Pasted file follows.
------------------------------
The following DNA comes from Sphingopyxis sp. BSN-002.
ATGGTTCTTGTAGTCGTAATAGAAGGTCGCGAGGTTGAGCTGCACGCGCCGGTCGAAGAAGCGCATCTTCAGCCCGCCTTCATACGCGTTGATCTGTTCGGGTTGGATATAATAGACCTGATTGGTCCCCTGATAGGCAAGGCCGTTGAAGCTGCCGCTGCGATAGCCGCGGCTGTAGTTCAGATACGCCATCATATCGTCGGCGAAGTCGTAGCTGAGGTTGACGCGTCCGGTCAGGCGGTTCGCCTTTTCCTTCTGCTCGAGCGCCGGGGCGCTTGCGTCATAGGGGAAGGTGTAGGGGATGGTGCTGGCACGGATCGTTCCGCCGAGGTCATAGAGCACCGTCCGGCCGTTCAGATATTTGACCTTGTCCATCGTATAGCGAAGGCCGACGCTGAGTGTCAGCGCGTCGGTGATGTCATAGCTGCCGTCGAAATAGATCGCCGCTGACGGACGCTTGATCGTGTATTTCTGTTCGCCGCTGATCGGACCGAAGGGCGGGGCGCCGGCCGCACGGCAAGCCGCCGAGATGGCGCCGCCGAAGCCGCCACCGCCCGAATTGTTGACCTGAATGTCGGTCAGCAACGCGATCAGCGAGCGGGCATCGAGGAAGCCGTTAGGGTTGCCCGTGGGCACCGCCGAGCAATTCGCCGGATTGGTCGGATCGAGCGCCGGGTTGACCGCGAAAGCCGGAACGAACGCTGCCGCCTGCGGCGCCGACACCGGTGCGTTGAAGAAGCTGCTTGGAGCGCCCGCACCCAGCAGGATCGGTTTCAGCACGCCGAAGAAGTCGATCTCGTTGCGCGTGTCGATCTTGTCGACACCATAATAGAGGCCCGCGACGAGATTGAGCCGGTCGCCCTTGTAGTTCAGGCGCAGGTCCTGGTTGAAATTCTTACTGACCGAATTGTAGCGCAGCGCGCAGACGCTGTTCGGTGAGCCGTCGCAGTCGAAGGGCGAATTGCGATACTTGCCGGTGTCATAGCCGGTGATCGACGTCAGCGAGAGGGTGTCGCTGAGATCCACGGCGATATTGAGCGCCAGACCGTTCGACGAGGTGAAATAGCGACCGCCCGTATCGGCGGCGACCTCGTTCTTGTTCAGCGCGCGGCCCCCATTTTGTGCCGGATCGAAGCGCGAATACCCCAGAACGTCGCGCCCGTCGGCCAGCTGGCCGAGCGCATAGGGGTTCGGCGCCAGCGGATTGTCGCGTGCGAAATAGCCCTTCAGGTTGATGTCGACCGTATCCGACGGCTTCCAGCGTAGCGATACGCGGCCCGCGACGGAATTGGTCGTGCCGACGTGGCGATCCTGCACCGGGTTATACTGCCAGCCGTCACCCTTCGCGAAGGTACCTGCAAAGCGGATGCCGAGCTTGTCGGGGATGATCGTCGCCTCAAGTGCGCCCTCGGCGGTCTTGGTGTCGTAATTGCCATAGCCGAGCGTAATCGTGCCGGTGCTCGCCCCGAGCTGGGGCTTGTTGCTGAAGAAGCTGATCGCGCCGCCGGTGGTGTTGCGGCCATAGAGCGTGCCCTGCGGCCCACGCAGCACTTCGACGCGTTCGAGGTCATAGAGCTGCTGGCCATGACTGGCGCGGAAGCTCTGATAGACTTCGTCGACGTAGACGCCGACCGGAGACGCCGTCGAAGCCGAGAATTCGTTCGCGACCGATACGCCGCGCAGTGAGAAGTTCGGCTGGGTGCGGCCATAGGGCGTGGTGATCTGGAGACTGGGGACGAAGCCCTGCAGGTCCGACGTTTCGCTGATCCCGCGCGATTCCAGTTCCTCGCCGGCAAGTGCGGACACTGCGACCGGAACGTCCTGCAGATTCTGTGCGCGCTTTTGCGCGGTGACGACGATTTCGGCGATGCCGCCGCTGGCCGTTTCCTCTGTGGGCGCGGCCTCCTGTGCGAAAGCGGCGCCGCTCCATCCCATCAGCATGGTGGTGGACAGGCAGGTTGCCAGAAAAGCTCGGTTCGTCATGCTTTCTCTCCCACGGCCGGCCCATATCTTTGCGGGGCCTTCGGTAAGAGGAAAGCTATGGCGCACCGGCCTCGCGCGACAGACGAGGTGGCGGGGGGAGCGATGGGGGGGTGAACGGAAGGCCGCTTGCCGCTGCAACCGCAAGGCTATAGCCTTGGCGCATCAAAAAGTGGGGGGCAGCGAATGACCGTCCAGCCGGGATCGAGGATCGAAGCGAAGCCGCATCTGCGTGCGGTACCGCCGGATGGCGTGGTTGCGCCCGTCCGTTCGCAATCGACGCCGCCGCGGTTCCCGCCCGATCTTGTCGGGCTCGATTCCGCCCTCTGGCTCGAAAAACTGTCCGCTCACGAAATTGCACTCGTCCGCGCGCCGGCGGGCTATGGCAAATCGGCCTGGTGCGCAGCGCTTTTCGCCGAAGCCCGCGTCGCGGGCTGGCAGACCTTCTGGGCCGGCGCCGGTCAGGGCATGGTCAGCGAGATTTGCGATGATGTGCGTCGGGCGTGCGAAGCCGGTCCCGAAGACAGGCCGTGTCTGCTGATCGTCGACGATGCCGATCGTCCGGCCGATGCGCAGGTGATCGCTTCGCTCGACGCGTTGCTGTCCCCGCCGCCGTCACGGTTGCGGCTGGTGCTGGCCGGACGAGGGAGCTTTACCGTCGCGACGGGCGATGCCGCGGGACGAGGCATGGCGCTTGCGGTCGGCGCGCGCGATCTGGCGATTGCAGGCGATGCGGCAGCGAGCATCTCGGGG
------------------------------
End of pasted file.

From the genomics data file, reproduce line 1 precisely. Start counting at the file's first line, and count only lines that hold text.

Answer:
The following DNA comes from Sphingopyxis sp. BSN-002.